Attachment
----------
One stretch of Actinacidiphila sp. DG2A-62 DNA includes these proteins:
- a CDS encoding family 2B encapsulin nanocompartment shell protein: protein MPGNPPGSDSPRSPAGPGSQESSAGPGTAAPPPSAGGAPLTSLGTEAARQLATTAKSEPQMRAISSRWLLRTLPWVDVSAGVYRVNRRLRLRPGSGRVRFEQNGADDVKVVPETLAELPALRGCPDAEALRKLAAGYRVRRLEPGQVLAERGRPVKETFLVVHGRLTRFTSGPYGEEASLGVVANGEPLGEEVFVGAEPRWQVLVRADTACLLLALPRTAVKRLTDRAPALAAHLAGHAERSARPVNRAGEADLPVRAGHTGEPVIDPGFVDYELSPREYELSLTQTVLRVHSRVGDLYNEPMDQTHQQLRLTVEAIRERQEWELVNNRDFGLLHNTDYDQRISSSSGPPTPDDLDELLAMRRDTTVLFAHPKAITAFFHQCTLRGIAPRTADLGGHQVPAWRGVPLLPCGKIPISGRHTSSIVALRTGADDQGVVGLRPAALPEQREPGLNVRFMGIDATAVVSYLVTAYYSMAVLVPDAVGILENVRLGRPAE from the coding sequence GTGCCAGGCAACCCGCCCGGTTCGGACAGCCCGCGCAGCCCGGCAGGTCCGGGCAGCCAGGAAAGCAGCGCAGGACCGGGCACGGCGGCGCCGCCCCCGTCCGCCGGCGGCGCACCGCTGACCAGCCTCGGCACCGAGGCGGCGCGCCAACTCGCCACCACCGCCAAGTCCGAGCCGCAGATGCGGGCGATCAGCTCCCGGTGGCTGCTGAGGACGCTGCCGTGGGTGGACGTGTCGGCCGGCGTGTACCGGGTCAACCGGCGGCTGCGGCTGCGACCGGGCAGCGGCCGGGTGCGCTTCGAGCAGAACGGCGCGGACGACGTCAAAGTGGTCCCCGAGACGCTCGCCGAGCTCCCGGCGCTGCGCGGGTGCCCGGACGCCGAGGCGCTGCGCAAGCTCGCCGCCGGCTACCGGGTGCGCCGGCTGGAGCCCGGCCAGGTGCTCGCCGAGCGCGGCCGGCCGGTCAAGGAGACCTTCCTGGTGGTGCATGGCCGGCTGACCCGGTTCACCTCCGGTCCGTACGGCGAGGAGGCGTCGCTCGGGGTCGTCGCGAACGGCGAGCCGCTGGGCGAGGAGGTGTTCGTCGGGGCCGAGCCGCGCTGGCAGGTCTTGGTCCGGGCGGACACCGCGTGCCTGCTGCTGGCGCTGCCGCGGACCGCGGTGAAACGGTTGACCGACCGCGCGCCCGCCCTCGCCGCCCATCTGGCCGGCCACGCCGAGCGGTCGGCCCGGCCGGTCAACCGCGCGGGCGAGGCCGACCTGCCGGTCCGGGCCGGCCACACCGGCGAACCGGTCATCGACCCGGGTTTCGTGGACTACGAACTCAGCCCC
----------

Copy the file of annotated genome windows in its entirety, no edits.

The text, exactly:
One stretch of Actinacidiphila sp. DG2A-62 DNA includes these proteins:
- a CDS encoding family 2B encapsulin nanocompartment shell protein: protein MPGNPPGSDSPRSPAGPGSQESSAGPGTAAPPPSAGGAPLTSLGTEAARQLATTAKSEPQMRAISSRWLLRTLPWVDVSAGVYRVNRRLRLRPGSGRVRFEQNGADDVKVVPETLAELPALRGCPDAEALRKLAAGYRVRRLEPGQVLAERGRPVKETFLVVHGRLTRFTSGPYGEEASLGVVANGEPLGEEVFVGAEPRWQVLVRADTACLLLALPRTAVKRLTDRAPALAAHLAGHAERSARPVNRAGEADLPVRAGHTGEPVIDPGFVDYELSPREYELSLTQTVLRVHSRVGDLYNEPMDQTHQQLRLTVEAIRERQEWELVNNRDFGLLHNTDYDQRISSSSGPPTPDDLDELLAMRRDTTVLFAHPKAITAFFHQCTLRGIAPRTADLGGHQVPAWRGVPLLPCGKIPISGRHTSSIVALRTGADDQGVVGLRPAALPEQREPGLNVRFMGIDATAVVSYLVTAYYSMAVLVPDAVGILENVRLGRPAE from the coding sequence GTGCCAGGCAACCCGCCCGGTTCGGACAGCCCGCGCAGCCCGGCAGGTCCGGGCAGCCAGGAAAGCAGCGCAGGACCGGGCACGGCGGCGCCGCCCCCGTCCGCCGGCGGCGCACCGCTGACCAGCCTCGGCACCGAGGCGGCGCGCCAACTCGCCACCACCGCCAAGTCCGAGCCGCAGATGCGGGCGATCAGCTCCCGGTGGCTGCTGAGGACGCTGCCGTGGGTGGACGTGTCGGCCGGCGTGTACCGGGTCAACCGGCGGCTGCGGCTGCGACCGGGCAGCGGCCGGGTGCGCTTCGAGCAGAACGGCGCGGACGACGTCAAAGTGGTCCCCGAGACGCTCGCCGAGCTCCCGGCGCTGCGCGGGTGCCCGGACGCCGAGGCGCTGCGCAAGCTCGCCGCCGGCTACCGGGTGCGCCGGCTGGAGCCCGGCCAGGTGCTCGCCGAGCGCGGCCGGCCGGTCAAGGAGACCTTCCTGGTGGTGCATGGCCGGCTGACCCGGTTCACCTCCGGTCCGTACGGCGAGGAGGCGTCGCTCGGGGTCGTCGCGAACGGCGAGCCGCTGGGCGAGGAGGTGTTCGTCGGGGCCGAGCCGCGCTGGCAGGTCTTGGTCCGGGCGGACACCGCGTGCCTGCTGCTGGCGCTGCCGCGGACCGCGGTGAAACGGTTGACCGACCGCGCGCCCGCCCTCGCCGCCCATCTGGCCGGCCACGCCGAGCGGTCGGCCCGGCCGGTCAACCGCGCGGGCGAGGCCGACCTGCCGGTCCGGGCCGGCCACACCGGCGAACCGGTCATCGACCCGGGTTTCGTGGACTACGAACTCAGCCCC